Thats not a bad football league.   Meanwhile, the Pac12 finished out of the playoff (again), had no teams in the top 10, and only had 2 top 25 teams (#12 Utah and #22 Oregon).   Frankly, I think the Pac12 will survive---but I dont see them landing a deal thats any better than the Big12.  When you consider that the Big12 has a very competitive and deep quality football league---and may arguably have the best college basketball league in the nation---they are going to land a pretty decent TV deal.  I mean---I certainly dont see them taking a pay cut from where they are now nearing the end of a deal negotiated a decade+ ago.  

Pretty good for LAST YEAR.  Historically, there's not a lot of difference between the two leagues from a quality standpoint.  I think losing TX and OU hurts the B12 more than the loss of USC/UCLA to the B1G.  Mostly because I think the fill in by the B12 are a bunch of Johnny Come Lately's that do not improve the profile of the conference.  Both conferences have fallen to upper mid-major status.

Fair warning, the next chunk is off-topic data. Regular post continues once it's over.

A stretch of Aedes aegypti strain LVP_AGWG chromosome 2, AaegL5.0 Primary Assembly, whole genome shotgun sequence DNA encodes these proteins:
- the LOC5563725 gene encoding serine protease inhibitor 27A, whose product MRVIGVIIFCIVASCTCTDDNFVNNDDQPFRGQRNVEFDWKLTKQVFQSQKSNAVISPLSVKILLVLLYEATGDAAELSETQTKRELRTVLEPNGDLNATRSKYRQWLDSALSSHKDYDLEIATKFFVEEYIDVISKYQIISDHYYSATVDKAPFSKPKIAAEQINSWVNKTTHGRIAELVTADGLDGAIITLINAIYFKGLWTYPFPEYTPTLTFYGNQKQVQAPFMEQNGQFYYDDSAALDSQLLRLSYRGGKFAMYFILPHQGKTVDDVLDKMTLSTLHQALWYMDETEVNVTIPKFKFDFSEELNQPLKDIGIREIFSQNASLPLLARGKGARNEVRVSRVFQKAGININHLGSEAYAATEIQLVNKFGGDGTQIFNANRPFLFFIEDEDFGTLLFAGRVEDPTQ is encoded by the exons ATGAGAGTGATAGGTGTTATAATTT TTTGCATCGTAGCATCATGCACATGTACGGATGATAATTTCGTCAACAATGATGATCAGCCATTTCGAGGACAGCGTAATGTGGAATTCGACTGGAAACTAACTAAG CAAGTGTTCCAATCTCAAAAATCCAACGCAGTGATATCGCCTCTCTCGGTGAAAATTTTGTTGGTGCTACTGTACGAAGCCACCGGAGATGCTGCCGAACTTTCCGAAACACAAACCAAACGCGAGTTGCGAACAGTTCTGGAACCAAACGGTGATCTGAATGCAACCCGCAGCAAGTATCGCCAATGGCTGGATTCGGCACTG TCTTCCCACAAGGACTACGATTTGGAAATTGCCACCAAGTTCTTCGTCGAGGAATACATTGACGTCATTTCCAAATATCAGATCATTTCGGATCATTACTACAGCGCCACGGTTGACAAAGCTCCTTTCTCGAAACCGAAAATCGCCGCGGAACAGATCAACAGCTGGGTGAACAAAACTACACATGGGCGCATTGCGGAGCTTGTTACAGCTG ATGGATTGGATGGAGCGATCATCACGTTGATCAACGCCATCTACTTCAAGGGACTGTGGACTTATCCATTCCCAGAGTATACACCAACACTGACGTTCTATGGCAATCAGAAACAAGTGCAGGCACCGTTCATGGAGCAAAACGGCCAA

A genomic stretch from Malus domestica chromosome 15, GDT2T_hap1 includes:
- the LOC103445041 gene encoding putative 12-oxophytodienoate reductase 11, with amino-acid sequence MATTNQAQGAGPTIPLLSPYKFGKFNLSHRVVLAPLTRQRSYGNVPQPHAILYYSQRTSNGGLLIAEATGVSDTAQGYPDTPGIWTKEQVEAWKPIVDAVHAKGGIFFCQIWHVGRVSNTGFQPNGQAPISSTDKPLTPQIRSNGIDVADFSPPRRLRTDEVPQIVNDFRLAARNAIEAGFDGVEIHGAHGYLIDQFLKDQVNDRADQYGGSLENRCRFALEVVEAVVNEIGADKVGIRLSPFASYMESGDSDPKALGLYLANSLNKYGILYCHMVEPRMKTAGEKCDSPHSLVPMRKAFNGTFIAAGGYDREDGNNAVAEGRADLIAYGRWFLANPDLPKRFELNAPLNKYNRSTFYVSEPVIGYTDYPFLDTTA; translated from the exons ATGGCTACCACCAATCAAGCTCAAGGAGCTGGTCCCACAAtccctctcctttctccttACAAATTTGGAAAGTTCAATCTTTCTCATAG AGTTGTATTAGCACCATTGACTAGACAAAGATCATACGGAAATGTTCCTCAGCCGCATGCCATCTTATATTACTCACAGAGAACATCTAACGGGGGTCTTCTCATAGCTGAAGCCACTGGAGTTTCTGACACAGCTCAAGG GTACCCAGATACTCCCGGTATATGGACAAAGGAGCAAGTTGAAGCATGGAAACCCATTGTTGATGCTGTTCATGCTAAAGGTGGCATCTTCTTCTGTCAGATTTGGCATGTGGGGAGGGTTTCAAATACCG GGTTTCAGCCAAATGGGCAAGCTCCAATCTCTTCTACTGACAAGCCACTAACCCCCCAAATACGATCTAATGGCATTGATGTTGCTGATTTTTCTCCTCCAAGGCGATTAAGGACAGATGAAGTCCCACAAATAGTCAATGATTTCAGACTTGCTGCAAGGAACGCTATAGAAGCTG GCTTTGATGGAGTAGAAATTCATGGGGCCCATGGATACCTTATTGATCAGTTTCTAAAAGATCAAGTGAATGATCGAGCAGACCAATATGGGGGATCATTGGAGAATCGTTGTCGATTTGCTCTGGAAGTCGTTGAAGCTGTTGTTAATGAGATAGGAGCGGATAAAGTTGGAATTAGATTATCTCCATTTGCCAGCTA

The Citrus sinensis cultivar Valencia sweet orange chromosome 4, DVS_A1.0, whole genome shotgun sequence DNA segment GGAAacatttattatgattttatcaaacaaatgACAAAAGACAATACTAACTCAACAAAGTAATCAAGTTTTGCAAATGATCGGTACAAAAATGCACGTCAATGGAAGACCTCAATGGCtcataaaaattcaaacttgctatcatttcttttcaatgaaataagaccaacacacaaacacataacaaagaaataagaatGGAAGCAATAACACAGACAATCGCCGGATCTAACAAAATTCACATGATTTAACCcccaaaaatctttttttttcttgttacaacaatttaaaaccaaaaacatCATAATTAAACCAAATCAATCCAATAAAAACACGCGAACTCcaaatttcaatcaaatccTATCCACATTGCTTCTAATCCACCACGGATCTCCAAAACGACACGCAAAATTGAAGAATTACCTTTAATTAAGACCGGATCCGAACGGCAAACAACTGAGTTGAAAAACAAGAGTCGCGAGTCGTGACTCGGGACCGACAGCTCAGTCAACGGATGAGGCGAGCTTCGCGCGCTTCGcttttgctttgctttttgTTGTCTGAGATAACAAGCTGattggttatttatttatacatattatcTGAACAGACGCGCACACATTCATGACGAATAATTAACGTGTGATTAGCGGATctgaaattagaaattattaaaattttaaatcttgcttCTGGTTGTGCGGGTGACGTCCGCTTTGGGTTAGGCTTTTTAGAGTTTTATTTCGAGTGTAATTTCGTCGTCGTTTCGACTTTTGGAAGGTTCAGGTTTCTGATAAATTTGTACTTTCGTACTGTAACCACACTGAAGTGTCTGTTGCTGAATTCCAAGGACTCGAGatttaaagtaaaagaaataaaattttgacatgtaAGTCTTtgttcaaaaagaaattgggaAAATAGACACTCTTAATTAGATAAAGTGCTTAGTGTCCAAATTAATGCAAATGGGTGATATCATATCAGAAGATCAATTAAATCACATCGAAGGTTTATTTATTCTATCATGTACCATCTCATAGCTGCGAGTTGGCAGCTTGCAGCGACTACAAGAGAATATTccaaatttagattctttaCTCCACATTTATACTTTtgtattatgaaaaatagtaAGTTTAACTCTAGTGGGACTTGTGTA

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On 8/6/2022 at 6:25 PM, RebelAlliance said:

Alabama's had one of the prettiest front porches in the country since the 1920's.  The walkway leads up to this...

dilapidated-old-trailer-golden-meadow-lo

Well, they've managed to stay way ahead of UNLV.  I doubt their national athletic exposure has hindered that.

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On 8/6/2022 at 1:44 PM, Half-Man is All-Tyrant said:

 

SMU - Too sml.  6k undergrad enrollment, means tiny alumni base & they don't carry their home DMA (Dallas)

UNLV - While they have Law & Medical Schools, they have yet to develop a viable Athletic Dept & are slowly morphing in to a major league sports town full of transplants.

CSU - Chks all the boxes, except recent FB success.  Hopefully w/their recent HC'g hire, los Rams will grow into to their new facilities & academic/research prowess.  The bison o' uc-boulder will go kicking & screaming on this one...

 

For CSU add, the PAC will not add CSU unless U of Colorado leaves.